Get SETT for ICT

16th September 2005 at 01:00
You'll need to plan carefully or make some hard choices to get the best out of SETT 2005. Douglas Blane points you in the right direction.

"Engage Me or Enrage Me" is the stark choice to teachers presented by Marc Prensky's keynote speech at SETT 2005. Prensky is convinced that a great many educational problems spring from the contrasting attitudes, learning styles and even brain structures of today's young people and those who struggle to teach them.

"Our students have changed radically," says the internationally acclaimed writer and consultant. "Today's students are no longer the people our educational system was designed to teach."

But as the subtitle of his keynote - Educating Today's Digital Native Learners - suggests, this is no counsel of despair. Prensky has turned penetrating insights into practical techniques which he will share at SETT 2005.

Other keynote speakers include Sir Ken Robinson, an inspirational expert on innovation and education, Dr Chris Yapp, one of the prime movers of the National Grid for Learning, and Prof Guy Claxton, author of the "essential guide to creativity" Hare Brain, Tortoise Mind: Why Intelligence Increases When You Think Less.

Over two days of seminars and exhibitions, visitors to SETT 2005 will have few opportunities to think less. Getting the most out of a visit will take careful planning and difficult decisions: Being Interactive or E-Twinning? Arts and Minds or Listservs and Blogs? MIICE or Virtual Buddies? Choice abounds.

But while there are slots for the ambitious (SSDN: Inventing Our Own ICT Future) and the speculative (An e-Learning Vision 2010) the emphasis will be on experienced and award-winning practitioners sharing good practice with interested colleagues.

In the exhibition hall more than 100 suppliers will display the latest software, hardware and services, with friendly experts on hand to demonstrate what they do (and why you want them). Centre stage will be the Education Village, with its rolling programme of innovative practice presented in bite-sized chunks by teachers and pupils, as well as three new resources from Learning and Teaching Scotland, the public body that promotes and supports developments in education.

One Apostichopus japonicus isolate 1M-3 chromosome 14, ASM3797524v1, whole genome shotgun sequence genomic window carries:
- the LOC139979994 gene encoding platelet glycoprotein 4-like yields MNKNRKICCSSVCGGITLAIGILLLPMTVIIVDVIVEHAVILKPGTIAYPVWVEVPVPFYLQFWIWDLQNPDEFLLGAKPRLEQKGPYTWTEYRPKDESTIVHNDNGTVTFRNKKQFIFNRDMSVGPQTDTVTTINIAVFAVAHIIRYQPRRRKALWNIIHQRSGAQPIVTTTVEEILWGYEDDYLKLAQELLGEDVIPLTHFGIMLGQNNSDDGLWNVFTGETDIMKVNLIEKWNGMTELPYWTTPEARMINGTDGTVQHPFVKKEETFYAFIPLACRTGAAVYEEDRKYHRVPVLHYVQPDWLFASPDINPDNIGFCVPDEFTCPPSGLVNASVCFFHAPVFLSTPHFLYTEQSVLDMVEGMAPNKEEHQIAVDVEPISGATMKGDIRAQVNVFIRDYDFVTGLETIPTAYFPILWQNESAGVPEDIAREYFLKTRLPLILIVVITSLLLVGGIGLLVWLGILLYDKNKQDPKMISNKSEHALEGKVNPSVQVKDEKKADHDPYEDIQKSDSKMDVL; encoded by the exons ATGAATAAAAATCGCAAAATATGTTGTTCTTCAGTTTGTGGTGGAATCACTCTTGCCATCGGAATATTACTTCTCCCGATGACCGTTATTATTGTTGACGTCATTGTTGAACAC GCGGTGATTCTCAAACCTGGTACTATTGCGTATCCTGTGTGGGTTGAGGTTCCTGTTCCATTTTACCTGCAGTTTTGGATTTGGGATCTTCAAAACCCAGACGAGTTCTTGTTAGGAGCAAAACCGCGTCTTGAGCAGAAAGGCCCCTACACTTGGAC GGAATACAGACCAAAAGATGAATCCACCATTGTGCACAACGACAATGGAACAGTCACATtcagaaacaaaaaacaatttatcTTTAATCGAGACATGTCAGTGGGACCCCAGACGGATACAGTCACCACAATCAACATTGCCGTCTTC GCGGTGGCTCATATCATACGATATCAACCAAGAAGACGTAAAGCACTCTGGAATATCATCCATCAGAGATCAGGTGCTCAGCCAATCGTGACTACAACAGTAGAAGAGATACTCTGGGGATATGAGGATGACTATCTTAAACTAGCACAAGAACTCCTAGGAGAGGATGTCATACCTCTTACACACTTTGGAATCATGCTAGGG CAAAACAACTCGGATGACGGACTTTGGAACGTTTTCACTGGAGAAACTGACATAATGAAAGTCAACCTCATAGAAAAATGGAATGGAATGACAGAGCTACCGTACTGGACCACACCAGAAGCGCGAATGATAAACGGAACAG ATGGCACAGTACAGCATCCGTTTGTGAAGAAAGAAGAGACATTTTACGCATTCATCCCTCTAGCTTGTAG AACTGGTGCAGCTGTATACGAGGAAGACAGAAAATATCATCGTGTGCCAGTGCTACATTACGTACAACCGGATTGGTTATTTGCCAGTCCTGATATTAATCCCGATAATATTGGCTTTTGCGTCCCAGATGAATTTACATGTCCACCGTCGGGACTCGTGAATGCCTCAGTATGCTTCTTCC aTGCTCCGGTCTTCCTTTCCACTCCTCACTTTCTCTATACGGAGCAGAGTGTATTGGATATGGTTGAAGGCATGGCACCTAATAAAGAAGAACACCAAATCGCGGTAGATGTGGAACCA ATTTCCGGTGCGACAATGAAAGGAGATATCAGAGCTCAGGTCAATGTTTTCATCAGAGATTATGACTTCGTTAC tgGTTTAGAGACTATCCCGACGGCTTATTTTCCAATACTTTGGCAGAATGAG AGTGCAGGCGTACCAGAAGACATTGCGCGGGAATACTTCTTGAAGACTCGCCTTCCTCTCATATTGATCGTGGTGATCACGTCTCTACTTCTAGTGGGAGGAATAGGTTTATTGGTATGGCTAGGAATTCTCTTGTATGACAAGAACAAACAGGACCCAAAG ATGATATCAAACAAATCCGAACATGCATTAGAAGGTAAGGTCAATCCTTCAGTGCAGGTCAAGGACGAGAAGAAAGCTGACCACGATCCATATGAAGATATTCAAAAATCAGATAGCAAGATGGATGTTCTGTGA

In the end, the most important choice, says Marc Prensky, lies between accepting or rejecting how much young brains have changed. Teachers and educators can persist with traditional methods or they can accept that they themselves have become "Immigrants into a new digital world" - then seek out ways to communicate their "still-valuable knowledge and wisdom. The route they ultimately choose," Marc Prensky will tell his audience, "depends very much on us."

Making the link: Teaching tips

* Build your own website

Using Intuitive Media's take2theweb technology, teachers can build a website within the browser without using any software. It is ideal for primary and secondary schools. There is an annual subscription charge which you can pay using e-learning credits. And if you have any problems, you can email one of Intuitive Media's technical advisers who will respond within four hours.

* Video-conferencing

Global Leap offers video-conferencing lessons, opportunities for networking with other schools and information about other school projects on its website.

* Podcasting

Kingsmead Community School's global community radio programme is only the second school podcasting project in Europe. For podcasting news:

iPodder, the home of podcasting to many

For Podcasting software check out


* The electronic links that support joint curriculum work between state-maintained and private schools are eligible for grants from the DfES's Building Bridges fund. Leaden Hall School secured pound;15,000 from this funding stream, which it has match-funded to support its partnership with Dihlabeng Primary in South Africa for three years.

* The Department for International Development offers Global Curriculum Project Grants to schools that are developing or working on joint activities that embed a global dimension within their respective curricula. A total of pound;4,800 is available for pre-schools and primary schools, and pound;6,450 is available for secondary schools and sixth form colleges. The next deadline for Global Curriculum Project applications will be in spring 2006.

New application forms and guidance notes will be available this autumn.

www.britishcouncil.orgglobalschools-grants-cp.htm www.ashcott.somerset.sch.uktigoi1.htm

GET SETT: Contacts


Opportunities for visitors to reflect at length on SETT's stands, seminars and speeches are being organised for the first time this year, in a series of round-table discussions - topics and times will be available at the show.


Learning and Teaching Scotland will be launching three new resources at the show: Birth to Three Support Materials, Modern Foreign Languages Environment, Archives for Schools, and Maths Problem Solving Resource.


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